Any hotels or resorts with recreational swimming pools, hot tubs and saunas will need to monitor water quality and ventilation. Although its efficacy has not been tested with the coronavirus that causes COVID-19, properly chlorinated water has been known to kill viruses. It will be important to monitor pool chemical levels to meet accepted standards and limit guest access according to local, state and federal regulations.
Retail and Restaurants:
Guest occupancy limits, face-covering recommendations and single-directional aisles are here to stay, at least for the near term. Customers are likely to continue online shopping, which has its own set of challenges for food and delivery safety. It will be critical for retailers to obtain reliable information, specific to the store’s location and to follow local, state and federal mitigation guidelines. Trusted sources of such information include the National Institutes of Health (NIH), the Centers for Disease Control and Prevention (CDC) and the World Health Organization (WHO), plus state and local health departments.
Retailers need to consider how and when employees interact with customers. Acrylic barriers at checkout lines are one method of physical control. Providing PPE and appropriate training on its use is another good method for maintaining infection control. As regulations relax, retailers need to evaluate what, if any, other changes should occur to keep safety at the forefront.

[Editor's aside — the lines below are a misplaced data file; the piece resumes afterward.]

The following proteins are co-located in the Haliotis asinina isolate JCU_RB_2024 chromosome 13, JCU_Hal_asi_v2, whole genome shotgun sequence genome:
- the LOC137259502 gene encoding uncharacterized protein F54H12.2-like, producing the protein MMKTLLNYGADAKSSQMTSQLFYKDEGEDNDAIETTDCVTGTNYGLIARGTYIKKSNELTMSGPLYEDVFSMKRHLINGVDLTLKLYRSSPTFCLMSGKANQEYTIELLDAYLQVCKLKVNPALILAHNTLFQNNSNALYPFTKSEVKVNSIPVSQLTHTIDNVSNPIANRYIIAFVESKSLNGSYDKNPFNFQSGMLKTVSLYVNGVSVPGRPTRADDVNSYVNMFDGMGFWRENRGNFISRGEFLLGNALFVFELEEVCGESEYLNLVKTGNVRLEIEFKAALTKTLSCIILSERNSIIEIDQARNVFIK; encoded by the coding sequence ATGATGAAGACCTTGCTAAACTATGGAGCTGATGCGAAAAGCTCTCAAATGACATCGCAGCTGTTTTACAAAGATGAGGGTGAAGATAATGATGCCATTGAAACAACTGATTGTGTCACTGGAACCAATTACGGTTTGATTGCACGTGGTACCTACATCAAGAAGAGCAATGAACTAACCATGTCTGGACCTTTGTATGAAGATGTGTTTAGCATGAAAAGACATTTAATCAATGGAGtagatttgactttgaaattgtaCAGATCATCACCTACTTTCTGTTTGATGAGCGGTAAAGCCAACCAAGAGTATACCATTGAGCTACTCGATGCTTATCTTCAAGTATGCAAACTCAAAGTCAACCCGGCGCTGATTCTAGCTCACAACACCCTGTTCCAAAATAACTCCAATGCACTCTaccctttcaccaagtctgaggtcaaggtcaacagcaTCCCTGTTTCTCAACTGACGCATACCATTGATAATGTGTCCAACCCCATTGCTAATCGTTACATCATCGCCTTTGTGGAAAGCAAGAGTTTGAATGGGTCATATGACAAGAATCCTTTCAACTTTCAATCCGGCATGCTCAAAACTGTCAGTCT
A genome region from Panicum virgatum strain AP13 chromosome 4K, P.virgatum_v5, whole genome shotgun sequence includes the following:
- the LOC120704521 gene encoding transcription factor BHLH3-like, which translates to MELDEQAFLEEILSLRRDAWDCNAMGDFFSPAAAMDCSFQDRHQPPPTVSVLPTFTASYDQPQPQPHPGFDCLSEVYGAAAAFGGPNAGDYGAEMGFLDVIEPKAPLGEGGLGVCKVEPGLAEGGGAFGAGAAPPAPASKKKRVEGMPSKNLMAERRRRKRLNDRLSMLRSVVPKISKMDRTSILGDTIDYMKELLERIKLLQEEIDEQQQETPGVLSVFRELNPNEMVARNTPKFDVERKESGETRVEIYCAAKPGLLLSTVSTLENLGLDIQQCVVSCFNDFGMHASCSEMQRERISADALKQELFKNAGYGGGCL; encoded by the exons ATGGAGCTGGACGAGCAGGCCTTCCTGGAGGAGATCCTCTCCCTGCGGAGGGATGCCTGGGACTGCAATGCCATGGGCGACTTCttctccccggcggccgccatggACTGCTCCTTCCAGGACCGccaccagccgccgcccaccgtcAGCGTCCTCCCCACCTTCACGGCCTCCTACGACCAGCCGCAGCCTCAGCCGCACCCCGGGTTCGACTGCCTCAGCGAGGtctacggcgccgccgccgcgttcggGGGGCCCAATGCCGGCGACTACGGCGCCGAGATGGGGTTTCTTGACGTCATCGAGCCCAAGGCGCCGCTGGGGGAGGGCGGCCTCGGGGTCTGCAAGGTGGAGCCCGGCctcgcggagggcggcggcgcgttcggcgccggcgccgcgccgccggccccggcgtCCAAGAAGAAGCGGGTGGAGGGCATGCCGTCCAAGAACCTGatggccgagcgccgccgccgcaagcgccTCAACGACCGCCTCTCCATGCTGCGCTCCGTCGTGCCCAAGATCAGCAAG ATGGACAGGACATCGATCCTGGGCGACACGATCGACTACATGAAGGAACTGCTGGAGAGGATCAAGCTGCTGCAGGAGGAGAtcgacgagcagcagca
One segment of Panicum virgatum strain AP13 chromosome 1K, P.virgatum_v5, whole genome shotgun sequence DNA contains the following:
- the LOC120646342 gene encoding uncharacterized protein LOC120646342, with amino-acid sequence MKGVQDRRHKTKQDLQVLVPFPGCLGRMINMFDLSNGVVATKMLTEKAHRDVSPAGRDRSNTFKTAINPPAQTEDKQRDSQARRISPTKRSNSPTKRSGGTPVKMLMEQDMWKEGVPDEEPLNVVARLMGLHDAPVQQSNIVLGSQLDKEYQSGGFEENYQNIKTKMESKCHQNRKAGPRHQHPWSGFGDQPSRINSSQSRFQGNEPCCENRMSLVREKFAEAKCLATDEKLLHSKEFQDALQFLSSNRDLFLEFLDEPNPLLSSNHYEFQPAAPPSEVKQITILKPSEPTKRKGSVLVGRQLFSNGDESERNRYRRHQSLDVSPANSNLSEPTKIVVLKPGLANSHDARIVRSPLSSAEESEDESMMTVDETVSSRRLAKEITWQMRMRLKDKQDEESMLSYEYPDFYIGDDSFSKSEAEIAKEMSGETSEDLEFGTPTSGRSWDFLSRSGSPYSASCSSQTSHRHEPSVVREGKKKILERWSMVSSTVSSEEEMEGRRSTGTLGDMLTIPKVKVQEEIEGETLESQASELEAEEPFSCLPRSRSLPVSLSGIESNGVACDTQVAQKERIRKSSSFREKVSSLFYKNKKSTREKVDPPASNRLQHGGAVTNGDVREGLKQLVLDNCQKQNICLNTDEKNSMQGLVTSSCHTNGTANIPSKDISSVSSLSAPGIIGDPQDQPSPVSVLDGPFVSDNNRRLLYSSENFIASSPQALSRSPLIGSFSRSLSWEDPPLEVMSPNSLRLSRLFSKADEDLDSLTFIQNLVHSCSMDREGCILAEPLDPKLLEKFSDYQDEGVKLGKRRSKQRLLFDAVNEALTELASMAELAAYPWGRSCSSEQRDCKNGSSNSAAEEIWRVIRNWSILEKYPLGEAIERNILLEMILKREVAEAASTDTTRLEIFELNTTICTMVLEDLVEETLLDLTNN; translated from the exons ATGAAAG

For critical employees who touch food, increasing handwashing frequency can help prevent the transmission of other types of illnesses beyond respiratory viruses. Employees should take care to wash their hands before donning gloves for any food preparation, after touching exposed skin, after handling soiled utensils, and after engaging in any other activities that could soil hands. All employees should be encouraged to wash and sanitize their hands frequently.
As regulations change, it is important for business owners to adapt and find trusted partners. There is no new normal, other than continual change. Companies that develop the flexibility necessary to anticipate and adapt will be best positioned for whatever the future holds.